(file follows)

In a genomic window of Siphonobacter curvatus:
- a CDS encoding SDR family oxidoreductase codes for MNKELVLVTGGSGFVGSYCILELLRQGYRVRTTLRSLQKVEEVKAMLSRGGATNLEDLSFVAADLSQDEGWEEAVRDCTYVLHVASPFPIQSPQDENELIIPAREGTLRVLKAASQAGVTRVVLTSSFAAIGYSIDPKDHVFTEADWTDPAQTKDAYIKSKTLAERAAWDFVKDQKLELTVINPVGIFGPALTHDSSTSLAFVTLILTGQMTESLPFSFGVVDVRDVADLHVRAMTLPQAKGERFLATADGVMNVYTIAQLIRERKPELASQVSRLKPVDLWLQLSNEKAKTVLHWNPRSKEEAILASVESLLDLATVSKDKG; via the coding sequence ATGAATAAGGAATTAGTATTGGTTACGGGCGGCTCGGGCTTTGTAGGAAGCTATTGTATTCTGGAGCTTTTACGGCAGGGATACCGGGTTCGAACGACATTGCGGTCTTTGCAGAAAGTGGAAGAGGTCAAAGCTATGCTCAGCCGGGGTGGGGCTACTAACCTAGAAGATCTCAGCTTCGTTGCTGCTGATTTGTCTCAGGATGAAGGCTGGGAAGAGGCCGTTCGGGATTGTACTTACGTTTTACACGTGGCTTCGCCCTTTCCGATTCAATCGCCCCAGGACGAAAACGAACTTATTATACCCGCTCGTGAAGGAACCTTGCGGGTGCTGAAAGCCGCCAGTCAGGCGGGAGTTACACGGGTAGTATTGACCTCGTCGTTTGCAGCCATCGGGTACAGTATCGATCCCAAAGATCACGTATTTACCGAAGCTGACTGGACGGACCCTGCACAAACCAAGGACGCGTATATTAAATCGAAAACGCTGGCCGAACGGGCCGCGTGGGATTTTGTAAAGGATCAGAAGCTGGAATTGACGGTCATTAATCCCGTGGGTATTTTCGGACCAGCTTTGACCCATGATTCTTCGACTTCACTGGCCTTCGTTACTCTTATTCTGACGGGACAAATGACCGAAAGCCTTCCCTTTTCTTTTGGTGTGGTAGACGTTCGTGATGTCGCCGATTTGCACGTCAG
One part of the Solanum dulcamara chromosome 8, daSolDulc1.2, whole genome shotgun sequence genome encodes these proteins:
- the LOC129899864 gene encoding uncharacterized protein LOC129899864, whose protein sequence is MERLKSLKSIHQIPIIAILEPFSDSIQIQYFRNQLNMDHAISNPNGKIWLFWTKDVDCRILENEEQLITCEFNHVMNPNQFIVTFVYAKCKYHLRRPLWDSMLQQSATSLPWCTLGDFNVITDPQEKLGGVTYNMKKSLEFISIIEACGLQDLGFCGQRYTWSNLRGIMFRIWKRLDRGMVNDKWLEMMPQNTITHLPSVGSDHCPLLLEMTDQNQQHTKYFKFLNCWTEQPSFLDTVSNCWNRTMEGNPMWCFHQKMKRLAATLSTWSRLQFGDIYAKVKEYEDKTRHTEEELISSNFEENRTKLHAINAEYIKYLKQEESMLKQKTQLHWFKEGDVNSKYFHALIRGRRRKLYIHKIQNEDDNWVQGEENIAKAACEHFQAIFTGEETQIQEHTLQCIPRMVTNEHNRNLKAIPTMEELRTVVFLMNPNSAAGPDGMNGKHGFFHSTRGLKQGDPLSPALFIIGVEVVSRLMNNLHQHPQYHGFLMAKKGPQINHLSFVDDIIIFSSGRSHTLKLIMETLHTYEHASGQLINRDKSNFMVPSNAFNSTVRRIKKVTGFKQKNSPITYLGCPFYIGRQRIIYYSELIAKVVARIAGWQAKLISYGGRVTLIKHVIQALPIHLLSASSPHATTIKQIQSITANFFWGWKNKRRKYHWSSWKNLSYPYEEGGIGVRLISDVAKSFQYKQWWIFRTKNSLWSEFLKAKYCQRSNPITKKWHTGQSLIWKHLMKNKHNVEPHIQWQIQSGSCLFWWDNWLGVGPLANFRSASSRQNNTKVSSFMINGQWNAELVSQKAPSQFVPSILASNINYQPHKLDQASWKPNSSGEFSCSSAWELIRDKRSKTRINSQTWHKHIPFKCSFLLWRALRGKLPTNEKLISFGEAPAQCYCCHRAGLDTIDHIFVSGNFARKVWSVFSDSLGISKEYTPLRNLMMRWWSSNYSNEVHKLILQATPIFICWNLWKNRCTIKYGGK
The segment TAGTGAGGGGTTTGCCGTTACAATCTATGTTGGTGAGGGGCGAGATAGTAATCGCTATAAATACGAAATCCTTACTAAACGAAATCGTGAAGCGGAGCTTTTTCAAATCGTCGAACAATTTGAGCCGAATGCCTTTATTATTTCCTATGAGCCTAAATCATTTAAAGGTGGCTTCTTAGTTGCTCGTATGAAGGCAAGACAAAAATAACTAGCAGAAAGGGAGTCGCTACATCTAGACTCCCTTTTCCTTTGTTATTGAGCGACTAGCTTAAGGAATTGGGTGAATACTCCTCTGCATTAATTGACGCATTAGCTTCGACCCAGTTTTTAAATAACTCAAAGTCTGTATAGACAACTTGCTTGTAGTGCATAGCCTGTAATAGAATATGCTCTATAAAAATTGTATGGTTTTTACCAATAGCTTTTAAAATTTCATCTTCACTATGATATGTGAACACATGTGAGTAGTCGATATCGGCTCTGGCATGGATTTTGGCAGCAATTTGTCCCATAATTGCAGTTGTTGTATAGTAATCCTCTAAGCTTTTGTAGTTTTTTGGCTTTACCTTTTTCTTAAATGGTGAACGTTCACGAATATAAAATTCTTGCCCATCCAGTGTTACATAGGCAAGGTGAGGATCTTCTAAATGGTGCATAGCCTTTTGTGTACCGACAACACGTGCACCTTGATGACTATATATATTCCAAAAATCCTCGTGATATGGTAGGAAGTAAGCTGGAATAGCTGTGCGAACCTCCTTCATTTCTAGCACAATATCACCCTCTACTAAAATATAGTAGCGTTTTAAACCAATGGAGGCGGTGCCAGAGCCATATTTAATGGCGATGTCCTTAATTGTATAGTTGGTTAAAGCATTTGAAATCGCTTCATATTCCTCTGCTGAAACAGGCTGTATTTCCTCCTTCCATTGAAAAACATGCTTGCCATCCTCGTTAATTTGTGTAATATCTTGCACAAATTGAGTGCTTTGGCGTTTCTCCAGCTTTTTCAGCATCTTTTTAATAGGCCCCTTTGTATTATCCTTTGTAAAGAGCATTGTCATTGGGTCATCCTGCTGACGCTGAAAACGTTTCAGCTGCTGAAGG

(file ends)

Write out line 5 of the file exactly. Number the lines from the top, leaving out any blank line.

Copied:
The segment TAGTGAGGGGTTTGCCGTTACAATCTATGTTGGTGAGGGGCGAGATAGTAATCGCTATAAATACGAAATCCTTACTAAACGAAATCGTGAAGCGGAGCTTTTTCAAATCGTCGAACAATTTGAGCCGAATGCCTTTATTATTTCCTATGAGCCTAAATCATTTAAAGGTGGCTTCTTAGTTGCTCGTATGAAGGCAAGACAAAAATAACTAGCAGAAAGGGAGTCGCTACATCTAGACTCCCTTTTCCTTTGTTATTGAGCGACTAGCTTAAGGAATTGGGTGAATACTCCTCTGCATTAATTGACGCATTAGCTTCGACCCAGTTTTTAAATAACTCAAAGTCTGTATAGACAACTTGCTTGTAGTGCATAGCCTGTAATAGAATATGCTCTATAAAAATTGTATGGTTTTTACCAATAGCTTTTAAAATTTCATCTTCACTATGATATGTGAACACATGTGAGTAGTCGATATCGGCTCTGGCATGGATTTTGGCAGCAATTTGTCCCATAATTGCAGTTGTTGTATAGTAATCCTCTAAGCTTTTGTAGTTTTTTGGCTTTACCTTTTTCTTAAATGGTGAACGTTCACGAATATAAAATTCTTGCCCATCCAGTGTTACATAGGCAAGGTGAGGATCTTCTAAATGGTGCATAGCCTTTTGTGTACCGACAACACGTGCACCTTGATGACTATATATATTCCAAAAATCCTCGTGATATGGTAGGAAGTAAGCTGGAATAGCTGTGCGAACCTCCTTCATTTCTAGCACAATATCACCCTCTACTAAAATATAGTAGCGTTTTAAACCAATGGAGGCGGTGCCAGAGCCATATTTAATGGCGATGTCCTTAATTGTATAGTTGGTTAAAGCATTTGAAATCGCTTCATATTCCTCTGCTGAAACAGGCTGTATTTCCTCCTTCCATTGAAAAACATGCTTGCCATCCTCGTTAATTTGTGTAATATCTTGCACAAATTGAGTGCTTTGGCGTTTCTCCAGCTTTTTCAGCATCTTTTTAATAGGCCCCTTTGTATTATCCTTTGTAAAGAGCATTGTCATTGGGTCATCCTGCTGACGCTGAAAACGTTTCAGCTGCTGAAGG